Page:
April 9 – Dick Westheimer

Lorenzo Judges

Welcome to National Poetry Month and Gyroscope Review’s month-long celebration of poets – and their diverse Writing Assistants. Enjoy the audio/video works by previous Gyroscope Review poets and be sure to check out the Author and fun Writing Assistant Bio at the end of each NPM poet post. Don’t forget to tag the poet on Social Media and let them know you enjoyed their work!



How am I to deal with this—that somewhere
in the universe, two stars the size of cities collide

and their union creates something so fearsome inside
that all the light falls in, annihilates, cannot tear

itself from the inescapable gullet of the thing, except:
a ball of blue hues and pale fire profuses, expands

aural, as if released from the dead. And this demands
of me that I see darkness differently, that it’s the deep that accepts

light, that even a black hole cannot contain a halo,
and a single star on a coal black night dilutes despair. 

And yet, somehow every moment of joy feels so precarious,
like when I lie with my wife, I calculate (as if I could know)

how many such nights remain that I will feel her moss soft
body fold into mine, until death’s infinite gravity exacts its cost.


Hate Pain Love Sting

I hate blackberries, how their ripening comes 
in the season when ground-hornets erupt 
in numbers from their nests, how the sweetest
fruit is hidden among the fiercest thorns,

that no matter how aggressively I prune, 
the canes grow lank and menacing, 
like whips in the hands of some god 
whose purpose is to remind me 

that at some point I must pay to get 
at those berries right at the time they’re prepared 
to warm my chin with juice that’s honeyed 
enough to charm those goddam hornets 

from any lures. I must be willing to bleed,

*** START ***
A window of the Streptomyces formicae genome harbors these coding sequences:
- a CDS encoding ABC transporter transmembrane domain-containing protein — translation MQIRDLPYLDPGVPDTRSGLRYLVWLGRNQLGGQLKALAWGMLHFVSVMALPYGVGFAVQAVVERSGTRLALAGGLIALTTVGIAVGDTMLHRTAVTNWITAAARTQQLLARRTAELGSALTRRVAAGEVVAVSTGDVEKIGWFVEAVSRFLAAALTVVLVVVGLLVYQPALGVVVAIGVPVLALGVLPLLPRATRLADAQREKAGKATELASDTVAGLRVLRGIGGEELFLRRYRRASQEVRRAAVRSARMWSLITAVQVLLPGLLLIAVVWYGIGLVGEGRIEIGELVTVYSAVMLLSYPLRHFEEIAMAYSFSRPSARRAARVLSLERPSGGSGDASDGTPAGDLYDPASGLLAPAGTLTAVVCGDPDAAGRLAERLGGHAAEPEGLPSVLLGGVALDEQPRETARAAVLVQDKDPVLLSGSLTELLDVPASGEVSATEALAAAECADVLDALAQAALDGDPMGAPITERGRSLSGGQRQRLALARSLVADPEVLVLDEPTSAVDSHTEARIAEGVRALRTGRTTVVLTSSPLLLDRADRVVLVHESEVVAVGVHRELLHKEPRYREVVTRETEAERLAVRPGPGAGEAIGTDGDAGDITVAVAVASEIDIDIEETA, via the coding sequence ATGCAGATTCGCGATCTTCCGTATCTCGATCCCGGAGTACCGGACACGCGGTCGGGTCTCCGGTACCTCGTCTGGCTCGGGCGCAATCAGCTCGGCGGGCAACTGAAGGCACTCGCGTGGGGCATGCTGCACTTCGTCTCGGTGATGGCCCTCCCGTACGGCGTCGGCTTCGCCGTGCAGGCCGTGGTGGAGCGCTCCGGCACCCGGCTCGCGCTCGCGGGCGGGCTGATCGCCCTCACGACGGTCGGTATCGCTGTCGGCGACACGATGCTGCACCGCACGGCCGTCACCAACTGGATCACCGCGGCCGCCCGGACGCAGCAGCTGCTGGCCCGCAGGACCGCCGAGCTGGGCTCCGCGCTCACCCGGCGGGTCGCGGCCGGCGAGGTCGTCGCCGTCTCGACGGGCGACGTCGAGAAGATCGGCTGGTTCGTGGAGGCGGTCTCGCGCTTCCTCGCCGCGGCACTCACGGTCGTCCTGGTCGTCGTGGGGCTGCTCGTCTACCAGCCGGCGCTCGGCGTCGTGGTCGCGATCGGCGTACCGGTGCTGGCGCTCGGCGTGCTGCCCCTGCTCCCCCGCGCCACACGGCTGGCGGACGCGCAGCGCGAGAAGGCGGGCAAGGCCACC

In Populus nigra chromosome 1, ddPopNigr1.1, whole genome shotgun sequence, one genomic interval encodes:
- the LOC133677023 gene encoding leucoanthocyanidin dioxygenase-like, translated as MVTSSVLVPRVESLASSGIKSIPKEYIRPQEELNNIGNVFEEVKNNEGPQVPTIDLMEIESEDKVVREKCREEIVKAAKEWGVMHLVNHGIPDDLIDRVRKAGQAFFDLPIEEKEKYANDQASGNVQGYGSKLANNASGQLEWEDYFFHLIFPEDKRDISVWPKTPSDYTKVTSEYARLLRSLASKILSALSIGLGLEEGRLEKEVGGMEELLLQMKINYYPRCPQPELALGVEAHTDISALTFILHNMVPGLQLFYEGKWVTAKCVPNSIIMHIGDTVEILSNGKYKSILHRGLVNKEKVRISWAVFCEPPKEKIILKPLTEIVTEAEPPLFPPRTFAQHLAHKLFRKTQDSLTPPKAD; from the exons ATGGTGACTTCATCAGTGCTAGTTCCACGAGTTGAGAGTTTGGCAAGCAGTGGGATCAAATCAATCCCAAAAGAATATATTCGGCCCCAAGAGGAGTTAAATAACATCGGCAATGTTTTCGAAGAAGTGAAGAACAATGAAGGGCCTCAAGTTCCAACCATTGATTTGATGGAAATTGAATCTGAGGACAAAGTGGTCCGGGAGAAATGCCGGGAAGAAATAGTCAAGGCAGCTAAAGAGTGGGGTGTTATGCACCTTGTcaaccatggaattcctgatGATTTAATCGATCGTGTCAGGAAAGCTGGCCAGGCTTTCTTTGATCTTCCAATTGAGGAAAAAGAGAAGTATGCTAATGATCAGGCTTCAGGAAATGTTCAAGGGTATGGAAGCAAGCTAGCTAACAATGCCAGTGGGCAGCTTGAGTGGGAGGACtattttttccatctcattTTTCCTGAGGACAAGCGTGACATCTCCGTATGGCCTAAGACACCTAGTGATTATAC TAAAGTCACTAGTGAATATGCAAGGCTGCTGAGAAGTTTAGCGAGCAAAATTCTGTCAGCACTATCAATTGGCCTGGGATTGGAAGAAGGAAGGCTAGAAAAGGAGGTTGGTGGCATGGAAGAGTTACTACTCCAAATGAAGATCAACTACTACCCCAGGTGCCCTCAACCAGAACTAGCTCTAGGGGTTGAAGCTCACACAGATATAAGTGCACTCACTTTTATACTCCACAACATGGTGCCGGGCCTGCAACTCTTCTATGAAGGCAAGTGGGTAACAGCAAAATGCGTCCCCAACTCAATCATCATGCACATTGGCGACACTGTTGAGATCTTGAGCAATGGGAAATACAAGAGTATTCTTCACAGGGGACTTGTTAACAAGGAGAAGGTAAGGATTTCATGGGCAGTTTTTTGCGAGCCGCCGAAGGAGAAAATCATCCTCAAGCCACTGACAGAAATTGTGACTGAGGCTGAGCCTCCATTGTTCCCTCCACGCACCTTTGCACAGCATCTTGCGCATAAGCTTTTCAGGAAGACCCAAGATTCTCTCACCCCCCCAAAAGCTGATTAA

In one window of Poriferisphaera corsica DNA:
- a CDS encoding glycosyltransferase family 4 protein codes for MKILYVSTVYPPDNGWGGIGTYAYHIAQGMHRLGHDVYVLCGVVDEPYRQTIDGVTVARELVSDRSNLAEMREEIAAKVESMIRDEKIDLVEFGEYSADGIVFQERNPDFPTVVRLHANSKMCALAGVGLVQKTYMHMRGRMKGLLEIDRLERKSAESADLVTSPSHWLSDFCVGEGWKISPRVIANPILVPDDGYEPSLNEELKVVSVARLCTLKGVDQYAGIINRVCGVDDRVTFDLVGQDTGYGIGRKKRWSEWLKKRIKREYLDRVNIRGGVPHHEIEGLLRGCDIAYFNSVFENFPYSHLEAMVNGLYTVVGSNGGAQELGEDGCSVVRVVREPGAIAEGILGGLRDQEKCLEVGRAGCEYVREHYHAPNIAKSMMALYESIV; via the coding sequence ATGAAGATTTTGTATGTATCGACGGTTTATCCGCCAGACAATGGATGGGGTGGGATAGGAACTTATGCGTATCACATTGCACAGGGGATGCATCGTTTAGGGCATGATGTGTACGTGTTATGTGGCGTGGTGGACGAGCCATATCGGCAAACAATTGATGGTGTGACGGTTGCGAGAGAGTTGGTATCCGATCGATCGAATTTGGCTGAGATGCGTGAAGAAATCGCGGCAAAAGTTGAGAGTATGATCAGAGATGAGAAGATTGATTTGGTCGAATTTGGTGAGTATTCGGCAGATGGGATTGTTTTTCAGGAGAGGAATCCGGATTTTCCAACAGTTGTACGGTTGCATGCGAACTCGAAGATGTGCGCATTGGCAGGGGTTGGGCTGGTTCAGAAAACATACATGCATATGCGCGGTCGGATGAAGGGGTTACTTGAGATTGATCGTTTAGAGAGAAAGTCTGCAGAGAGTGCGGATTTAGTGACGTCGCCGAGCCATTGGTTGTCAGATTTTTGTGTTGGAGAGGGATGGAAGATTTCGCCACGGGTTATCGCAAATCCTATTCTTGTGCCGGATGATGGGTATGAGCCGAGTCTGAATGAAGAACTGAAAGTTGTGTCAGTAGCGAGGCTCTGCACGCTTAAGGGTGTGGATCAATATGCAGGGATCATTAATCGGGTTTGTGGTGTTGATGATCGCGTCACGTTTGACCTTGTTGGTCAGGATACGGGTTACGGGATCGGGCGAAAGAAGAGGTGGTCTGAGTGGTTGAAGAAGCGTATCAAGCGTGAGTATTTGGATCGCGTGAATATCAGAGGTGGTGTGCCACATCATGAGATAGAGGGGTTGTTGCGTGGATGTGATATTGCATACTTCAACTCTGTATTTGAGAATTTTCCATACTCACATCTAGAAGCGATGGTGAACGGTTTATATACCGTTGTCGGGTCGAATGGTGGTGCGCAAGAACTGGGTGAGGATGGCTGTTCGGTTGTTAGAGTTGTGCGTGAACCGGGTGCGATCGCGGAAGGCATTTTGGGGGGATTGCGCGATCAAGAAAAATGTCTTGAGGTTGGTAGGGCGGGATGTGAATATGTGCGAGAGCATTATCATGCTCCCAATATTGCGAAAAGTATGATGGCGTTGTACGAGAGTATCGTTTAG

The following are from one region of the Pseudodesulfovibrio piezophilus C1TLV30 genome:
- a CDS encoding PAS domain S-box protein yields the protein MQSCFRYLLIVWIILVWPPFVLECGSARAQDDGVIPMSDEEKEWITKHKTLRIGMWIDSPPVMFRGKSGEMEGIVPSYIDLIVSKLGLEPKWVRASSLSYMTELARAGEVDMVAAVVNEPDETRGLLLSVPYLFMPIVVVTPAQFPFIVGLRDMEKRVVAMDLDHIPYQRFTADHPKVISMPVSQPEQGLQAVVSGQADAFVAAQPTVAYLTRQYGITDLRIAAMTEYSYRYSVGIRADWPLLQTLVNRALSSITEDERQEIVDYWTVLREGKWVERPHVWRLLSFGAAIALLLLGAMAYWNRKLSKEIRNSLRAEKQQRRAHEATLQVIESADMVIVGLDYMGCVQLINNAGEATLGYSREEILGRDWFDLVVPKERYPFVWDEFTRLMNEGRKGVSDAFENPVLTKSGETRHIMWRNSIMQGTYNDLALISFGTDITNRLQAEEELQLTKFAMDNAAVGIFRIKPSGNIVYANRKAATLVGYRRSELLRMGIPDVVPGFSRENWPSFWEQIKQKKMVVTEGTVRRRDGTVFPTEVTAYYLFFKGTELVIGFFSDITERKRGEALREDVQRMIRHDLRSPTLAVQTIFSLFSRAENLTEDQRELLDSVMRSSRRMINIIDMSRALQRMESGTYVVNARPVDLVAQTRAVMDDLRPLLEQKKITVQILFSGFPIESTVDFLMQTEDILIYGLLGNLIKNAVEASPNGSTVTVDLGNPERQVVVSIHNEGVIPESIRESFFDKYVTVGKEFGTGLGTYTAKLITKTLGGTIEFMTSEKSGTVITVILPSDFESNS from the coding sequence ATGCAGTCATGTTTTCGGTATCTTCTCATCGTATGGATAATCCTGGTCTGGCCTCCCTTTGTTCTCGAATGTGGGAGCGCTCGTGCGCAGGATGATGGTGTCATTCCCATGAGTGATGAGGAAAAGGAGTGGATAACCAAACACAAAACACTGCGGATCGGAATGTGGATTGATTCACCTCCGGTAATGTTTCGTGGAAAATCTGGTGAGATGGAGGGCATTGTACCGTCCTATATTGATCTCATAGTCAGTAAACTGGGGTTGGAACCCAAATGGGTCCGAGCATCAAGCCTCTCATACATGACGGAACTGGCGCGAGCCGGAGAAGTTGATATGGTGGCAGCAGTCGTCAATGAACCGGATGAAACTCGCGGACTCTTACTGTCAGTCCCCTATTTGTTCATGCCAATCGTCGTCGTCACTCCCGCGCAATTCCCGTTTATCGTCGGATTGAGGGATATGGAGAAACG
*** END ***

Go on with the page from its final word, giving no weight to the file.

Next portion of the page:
to tear my garments like some bible prophet 
when their god is blasphemed. And yes,
it’s the berry cane that gives me so much 

more than I can offer, which makes
it and me like lovers I guess—the giving, the pain, 
the fruit and its juices, the tears and the taking, 
the love and its making, the blossom and the bee.


Ergo (the footrest formerly known as “Amazon’s Choice ErgoFoam Adjustable Foot Rest Under Desk”) was abandoned in a cardboard box on our front porch during the pandemic.  After much research, we traced Ergo’s original home (an abusive one, where he was forced to work under the boot of a beer advertising copy writer) was “cogito, ergo sum” — a situation absolutely unsuitable to Ergo’s poetic sensibilities.

Now in its forever home, Ergo has lovingly comforted my feet through multiple drafts of rhyming sonnets, failed attempts at sestinas, and most generously offered me comfort and accepted my feet even as I’ve received over 300 rejection letters in the last two years. 

Ergo favorite poem is Pablo Neruda’s “Your Feet” from which it often quotes the last few lines: “But I love your feet / only because they walked / upon the earth and upon /the wind and upon the waters, / until they found me.”


Dick Westheimer lives in rural southwest Ohio, his home for over forty years with his wife and writing companion, Debbie. He is the winner of the 2023 Joy Harjo Poetry Prize, a Rattle Poetry Prize finalist, a Pushcart, and Best of the Net nominee. His poems have appeared or are upcoming in Whale Road Review, Rattle, Innisfree, Stone Poetry Quarterly, Abandon Journal, and Minyan. His chapbook, A Sword in Both Hands, Poems Responding to Russia’s War on Ukraine, is published by SheilaNaGig.    More at www.dickwestheimer.com

Don’t forget to read the Spring 2024 Issue of Gyroscope Review.

NPM 2024 Poets

April 1 – Cal Freeman

April 2 – Susanna Lang

April 3 – Marion Brown

April 4 – Melissa Huff

April 5 – Elaine Sorrentino

April 6 – Alison Stone

April 7 – Alexandra Fössinger

April 8 – Laurie Kuntz

April 9 – Dick Westheimer